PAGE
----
Structural damage indicators can be further extracted from constructed hysteresis loops. Secant stiffness was first calculated to determine the occurring of degradation and damage in [31]. System effective stiffness was extracted to describe the evolution of the structural stiffness in [32]. Evolution of hysteresis loop shape was considered as a rapid visual indicator of system degrading in [33]. Although these damage indicators can be used to indicate the occurrence of damage, they are largely qualitative. Damage indicators that can quantify structural damage and closely related to structural postevent safety and repair costs are urgently needed.

This research presents a simple and novel health monitoring method for hysteretic structures subjected to seismic excitation. A multirate Kalman filtering technique is applied to estimate high quality displacement and velocity from high-rate sampled acceleration and low-rate sampled displacement data. Hysteresis loops are constructed and a regression analysis based two-step method is proposed to identify preyielding, viscous damping coefficient, yielding displacement and postyielding stiffness, and resulting nonlinear damage indicators. The feasibility and robustness of the proposed method are illustrated for different noise levels over a suite of earthquake events.

#### 2. Construction of Hysteresis Loops

Toussi and Yao [23] first presented the idea of generating system hysteresis loops from recorded seismic response data. For this proof-of-concept study, it will be assumed that the structure in question can be adequately modelled as a single-degree-freedom (SDOF) system for simplicity and clarity. This situation is also true if the test structure responds primarily in a single mode and can be defined:where , , and are displacement, velocity, and acceleration related to the ground; is the total restoring force; is ground acceleration; and is the mass.

Rewriting (1) and including viscous damping restoring force yieldwhere is absolute acceleration; is viscous damping coefficient; and is stiffness restoring force. Assuming to be known* a priori* and to be measured, is consequently obtained. Dynamic displacement and velocity can be obtained from measured sensor data by integration and correction. Thus, hysteresis loops can be constructed by graphing the restoring force versus displacement with time as an implicit parameter.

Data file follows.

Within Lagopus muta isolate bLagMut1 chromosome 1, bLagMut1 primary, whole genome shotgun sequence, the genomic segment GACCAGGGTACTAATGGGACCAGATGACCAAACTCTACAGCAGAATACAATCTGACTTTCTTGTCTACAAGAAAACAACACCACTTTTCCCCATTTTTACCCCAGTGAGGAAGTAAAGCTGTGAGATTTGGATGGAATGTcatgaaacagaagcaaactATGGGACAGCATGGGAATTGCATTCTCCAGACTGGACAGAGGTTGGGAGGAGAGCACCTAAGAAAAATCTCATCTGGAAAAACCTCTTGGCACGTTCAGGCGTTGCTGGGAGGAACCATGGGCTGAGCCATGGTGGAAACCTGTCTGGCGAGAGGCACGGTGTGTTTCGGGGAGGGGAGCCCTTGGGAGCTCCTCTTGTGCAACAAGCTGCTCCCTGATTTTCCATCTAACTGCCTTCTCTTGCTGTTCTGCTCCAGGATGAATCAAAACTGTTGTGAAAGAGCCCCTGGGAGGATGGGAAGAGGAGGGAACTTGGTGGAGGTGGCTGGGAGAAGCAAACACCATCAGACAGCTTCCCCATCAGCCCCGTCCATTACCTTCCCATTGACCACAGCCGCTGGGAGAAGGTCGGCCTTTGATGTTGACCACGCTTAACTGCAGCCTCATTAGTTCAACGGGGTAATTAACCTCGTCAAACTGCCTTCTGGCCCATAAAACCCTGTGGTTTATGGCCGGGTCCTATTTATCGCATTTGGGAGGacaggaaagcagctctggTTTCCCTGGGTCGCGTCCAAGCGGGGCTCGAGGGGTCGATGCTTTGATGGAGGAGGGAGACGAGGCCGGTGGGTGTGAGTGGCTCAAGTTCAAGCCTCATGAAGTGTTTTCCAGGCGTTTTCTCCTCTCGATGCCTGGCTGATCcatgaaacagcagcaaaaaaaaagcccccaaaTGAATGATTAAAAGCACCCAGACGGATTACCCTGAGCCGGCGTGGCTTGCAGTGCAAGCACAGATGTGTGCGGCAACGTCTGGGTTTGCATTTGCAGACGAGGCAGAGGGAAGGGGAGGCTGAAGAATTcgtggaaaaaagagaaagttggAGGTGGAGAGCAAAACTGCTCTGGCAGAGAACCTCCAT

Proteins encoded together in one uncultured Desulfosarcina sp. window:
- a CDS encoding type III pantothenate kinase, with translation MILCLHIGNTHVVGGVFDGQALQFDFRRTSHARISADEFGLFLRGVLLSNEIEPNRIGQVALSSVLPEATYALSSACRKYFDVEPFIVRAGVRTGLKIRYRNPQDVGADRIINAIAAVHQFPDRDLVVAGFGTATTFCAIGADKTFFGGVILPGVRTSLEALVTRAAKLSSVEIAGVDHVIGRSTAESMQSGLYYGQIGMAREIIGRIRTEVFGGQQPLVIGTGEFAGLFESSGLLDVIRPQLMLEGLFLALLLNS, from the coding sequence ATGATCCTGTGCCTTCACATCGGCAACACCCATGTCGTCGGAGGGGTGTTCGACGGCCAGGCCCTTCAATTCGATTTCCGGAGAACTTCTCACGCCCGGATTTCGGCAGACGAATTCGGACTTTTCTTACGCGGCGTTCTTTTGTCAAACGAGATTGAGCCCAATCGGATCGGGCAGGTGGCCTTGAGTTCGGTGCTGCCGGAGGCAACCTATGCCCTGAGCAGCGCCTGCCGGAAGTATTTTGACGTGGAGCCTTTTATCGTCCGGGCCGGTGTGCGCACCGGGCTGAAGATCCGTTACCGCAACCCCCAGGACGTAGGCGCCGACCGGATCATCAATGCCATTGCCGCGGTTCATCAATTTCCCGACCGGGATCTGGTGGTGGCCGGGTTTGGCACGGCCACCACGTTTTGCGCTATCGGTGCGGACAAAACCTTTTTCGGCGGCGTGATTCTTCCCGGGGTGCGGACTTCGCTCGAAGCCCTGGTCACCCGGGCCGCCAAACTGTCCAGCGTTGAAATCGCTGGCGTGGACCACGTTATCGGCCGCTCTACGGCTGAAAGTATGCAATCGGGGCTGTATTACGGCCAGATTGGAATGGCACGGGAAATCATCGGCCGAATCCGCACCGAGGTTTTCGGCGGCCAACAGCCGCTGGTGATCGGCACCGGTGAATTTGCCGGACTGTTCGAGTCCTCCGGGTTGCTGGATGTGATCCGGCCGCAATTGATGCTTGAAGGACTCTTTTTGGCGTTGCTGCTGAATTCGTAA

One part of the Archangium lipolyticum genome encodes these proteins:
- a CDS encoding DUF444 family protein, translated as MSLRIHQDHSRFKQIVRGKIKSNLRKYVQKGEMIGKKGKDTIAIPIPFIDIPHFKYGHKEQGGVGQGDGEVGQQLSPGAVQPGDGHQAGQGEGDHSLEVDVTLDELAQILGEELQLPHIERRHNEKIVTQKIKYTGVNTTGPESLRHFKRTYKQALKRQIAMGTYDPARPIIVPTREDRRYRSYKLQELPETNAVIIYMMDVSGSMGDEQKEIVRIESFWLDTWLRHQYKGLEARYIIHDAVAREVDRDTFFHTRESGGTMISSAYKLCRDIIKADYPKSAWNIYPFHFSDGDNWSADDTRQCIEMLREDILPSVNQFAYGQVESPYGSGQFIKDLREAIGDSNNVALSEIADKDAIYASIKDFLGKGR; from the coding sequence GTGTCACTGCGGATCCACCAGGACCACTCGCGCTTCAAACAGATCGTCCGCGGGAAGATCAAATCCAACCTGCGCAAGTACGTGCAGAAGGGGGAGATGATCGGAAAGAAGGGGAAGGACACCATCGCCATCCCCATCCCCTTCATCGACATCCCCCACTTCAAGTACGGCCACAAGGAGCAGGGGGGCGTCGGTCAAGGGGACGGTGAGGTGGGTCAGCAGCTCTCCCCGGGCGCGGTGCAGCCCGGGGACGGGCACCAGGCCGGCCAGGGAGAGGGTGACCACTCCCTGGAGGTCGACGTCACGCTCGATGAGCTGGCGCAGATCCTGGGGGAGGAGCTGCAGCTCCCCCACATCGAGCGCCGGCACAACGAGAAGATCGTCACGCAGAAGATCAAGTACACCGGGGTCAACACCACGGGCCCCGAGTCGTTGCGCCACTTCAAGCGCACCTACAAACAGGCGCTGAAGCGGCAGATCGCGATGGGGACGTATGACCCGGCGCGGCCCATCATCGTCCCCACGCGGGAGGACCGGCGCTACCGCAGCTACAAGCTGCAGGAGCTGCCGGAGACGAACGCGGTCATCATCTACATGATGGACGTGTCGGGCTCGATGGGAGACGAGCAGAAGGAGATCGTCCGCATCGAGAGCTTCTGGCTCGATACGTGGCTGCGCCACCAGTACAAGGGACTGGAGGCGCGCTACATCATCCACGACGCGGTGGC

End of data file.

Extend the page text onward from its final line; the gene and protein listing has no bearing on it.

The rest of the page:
Direct integration of measured acceleration to obtain velocity and displacement is sensitive to noise and can cause significant distortion of estimated displacement [34]. Data fusion of high-rate acceleration and low-rate displacement measurements can effectively suppress noise and yield good estimates of velocity and displacement. If high-rate acceleration and low-rate displacement measurements are available, estimation of displacement and velocity from the measurements can be modelled by a discrete dynamic system:where (3) is the system equation and (4) is the observation equation; is the measured acceleration and is the measured displacement. The state vector comprises the displacement and the velocity ; that is,Note that the subindex indicates a progression in time. is a matrix describing the system dynamics, is input matrix, and is design matrix, defined aswhere is the acceleration sampling interval. In (3) and (4), is a vector of acceleration measurement noise with distribution and is the vector of displacement measurement noise with distribution . Both are assumed to be Gaussian white noise processes with covariance and . Thus, and are given bywhere is the displacement sampling interval.

With (3) to (7), a discrete time multirate Kalman filter can be used to estimate the displacement and velocity at each acceleration sampling instant [27, 35].

#### 3. SHM Based on Regression Analysis of Hysteresis Loops

Many civil structures exhibit hysteresis when subject to severe cyclic loading. Figure 1 shows general hysteretic loops without considering system stiffness or strength degradation. A hysteretic cycle consists of a loading and an unloading half cycle. Any loading/unloading half cycle can be further divided into two nearly linear regimes: elastic and plastic, governed by , the preyielding stiffness, and , the postyielding stiffness, respectively. The elastic-plastic transition is generally smooth and gradual, but small. Omitting the transition process, the original half cycle can be represented by two line segments with different slopes, as shown in Figure 1, to capture the essential system dynamics.